Changing legislation and your contracts: Critical facts you need to know

Sonia Chandra

The following should not be considered legal advice and is for general use only.

On 6 December 2023, the government announced changes to fixed-term contracts affecting all employers. Since then, two further legislative changes to the Fair Work Act have come into play that will impact your current and future employment contracts: Fair Work Legislation Amendment (Closing Loopholes) Act 2023 commencing variably from 14 December 2023, and Fair Work Legislation Amendment (Protecting Worker Entitlements) Act 2023 commencing variably from 30 June 2023.

Workplace relations changes: The Closing Loopholes legislation brings wide-ranging reforms to a number of areas, from rules for labour hire workers and discrimination protections, to small business redundancy exemptions and workplace delegates’ rights, as well as Right of Entry and compulsory conciliation conferences in protected action ballot matters.

Superannuation changes: While employers are already obligated to pay superannuation contributions for eligible employees under superannuation guarantee laws, from 1 January 2024, superannuation is an entitlement under National Employment Standards. There’s no change to the fact that the ATO is still responsible for ensuring employers meet their obligations, but this means employees will also now have an enforceable right to superannuation by making a claim in the Fair Work Commission as well. Of course, if you’re already meeting your obligations, you don’t have to change anything. But if not, unpaid or underpaid super can now also be enforced under the Fair Work Act.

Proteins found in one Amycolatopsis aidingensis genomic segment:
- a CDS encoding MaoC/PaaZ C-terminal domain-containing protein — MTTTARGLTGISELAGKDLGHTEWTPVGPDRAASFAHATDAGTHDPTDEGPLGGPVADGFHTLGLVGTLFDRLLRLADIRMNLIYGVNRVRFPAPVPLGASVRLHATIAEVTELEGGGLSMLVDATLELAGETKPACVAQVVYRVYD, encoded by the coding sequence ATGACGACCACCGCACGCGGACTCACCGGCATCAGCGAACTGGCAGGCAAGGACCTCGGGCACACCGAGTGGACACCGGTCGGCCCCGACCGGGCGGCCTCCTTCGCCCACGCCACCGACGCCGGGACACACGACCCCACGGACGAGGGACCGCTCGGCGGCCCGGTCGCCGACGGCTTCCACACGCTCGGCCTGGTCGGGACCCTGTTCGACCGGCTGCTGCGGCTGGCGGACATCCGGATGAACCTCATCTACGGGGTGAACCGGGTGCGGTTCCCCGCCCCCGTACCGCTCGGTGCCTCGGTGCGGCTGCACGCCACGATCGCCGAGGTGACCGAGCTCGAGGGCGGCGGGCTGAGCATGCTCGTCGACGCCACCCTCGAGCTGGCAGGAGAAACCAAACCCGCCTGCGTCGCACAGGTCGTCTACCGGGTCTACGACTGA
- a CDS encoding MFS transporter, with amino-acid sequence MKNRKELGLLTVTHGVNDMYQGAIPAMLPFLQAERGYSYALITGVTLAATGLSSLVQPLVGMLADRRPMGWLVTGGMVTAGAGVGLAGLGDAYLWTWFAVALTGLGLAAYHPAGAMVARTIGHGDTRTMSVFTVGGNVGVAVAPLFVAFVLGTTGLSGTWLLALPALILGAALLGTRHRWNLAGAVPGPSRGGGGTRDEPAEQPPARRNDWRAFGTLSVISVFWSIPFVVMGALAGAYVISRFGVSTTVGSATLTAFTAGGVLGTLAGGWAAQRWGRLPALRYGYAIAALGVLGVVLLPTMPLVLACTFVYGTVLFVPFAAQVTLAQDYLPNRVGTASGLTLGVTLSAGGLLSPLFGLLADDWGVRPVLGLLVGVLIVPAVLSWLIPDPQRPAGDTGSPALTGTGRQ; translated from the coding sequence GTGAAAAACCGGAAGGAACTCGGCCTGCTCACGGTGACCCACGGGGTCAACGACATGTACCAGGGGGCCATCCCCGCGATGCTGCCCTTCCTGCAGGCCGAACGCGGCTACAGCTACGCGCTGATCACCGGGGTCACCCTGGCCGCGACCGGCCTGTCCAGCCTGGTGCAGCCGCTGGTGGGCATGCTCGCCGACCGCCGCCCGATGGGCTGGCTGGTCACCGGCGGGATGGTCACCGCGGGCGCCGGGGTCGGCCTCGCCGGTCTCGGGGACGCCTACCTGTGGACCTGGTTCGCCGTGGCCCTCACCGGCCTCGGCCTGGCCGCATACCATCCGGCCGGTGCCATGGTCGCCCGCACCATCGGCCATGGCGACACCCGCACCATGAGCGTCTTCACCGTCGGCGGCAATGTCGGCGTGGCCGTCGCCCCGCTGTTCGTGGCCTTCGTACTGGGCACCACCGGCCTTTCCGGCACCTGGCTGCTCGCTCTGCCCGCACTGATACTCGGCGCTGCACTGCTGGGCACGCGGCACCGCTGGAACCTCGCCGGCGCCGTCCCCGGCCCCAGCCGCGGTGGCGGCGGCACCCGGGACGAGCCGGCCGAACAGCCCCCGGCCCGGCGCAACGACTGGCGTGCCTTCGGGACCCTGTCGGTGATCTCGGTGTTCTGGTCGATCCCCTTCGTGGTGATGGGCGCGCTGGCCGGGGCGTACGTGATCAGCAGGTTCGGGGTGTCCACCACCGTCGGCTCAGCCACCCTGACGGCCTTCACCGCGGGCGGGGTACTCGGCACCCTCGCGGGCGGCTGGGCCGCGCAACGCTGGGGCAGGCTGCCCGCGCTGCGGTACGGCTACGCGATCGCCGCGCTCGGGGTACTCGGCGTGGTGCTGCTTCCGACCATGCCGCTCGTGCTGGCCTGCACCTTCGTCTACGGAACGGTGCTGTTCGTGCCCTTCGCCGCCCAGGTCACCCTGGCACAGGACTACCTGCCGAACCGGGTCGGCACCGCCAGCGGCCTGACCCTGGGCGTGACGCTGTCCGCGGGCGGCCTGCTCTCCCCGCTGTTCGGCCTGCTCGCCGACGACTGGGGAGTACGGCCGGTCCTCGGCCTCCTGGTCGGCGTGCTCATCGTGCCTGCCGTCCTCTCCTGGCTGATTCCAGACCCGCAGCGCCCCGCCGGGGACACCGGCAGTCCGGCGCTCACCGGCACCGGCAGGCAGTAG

It’s important for you to understand what these new amendments mean for your business, and what you can do to make sure you comply with the changes in current or future contracts.

Below we’ve put together a list of FAQ’s to walk you through the answers to the key questions we receive about what to include in, or how and when to make changes to, your employment contracts.

Questions employers ask us about their contract arrangements

  1. I want to change some of the employment terms and benefits for my employee, do I have to issue a new contract?

You should never unilaterally change your employee’s employment contract without first speaking with them and getting their agreement.  We recommend always issuing a new employment contract whenever terms, conditions and benefits change.

  1. Does an employment contract need to be signed and do both parties have to keep copies? 

Both parties to an employment contract should have signed a copy. An employment relationship can still be determined if there are indications that an employee has accepted the employment offer, or if there is evidence of the parties acceding the terms of a contract through conduct. Both parties, but especially the employer, should always retain a copy of their employment contract. In the event of a dispute, it would be far more difficult to enforce a contractual term where the employment contract is lost, or not clearly agreed to.

  1. How often should I review my employees’ employment contracts?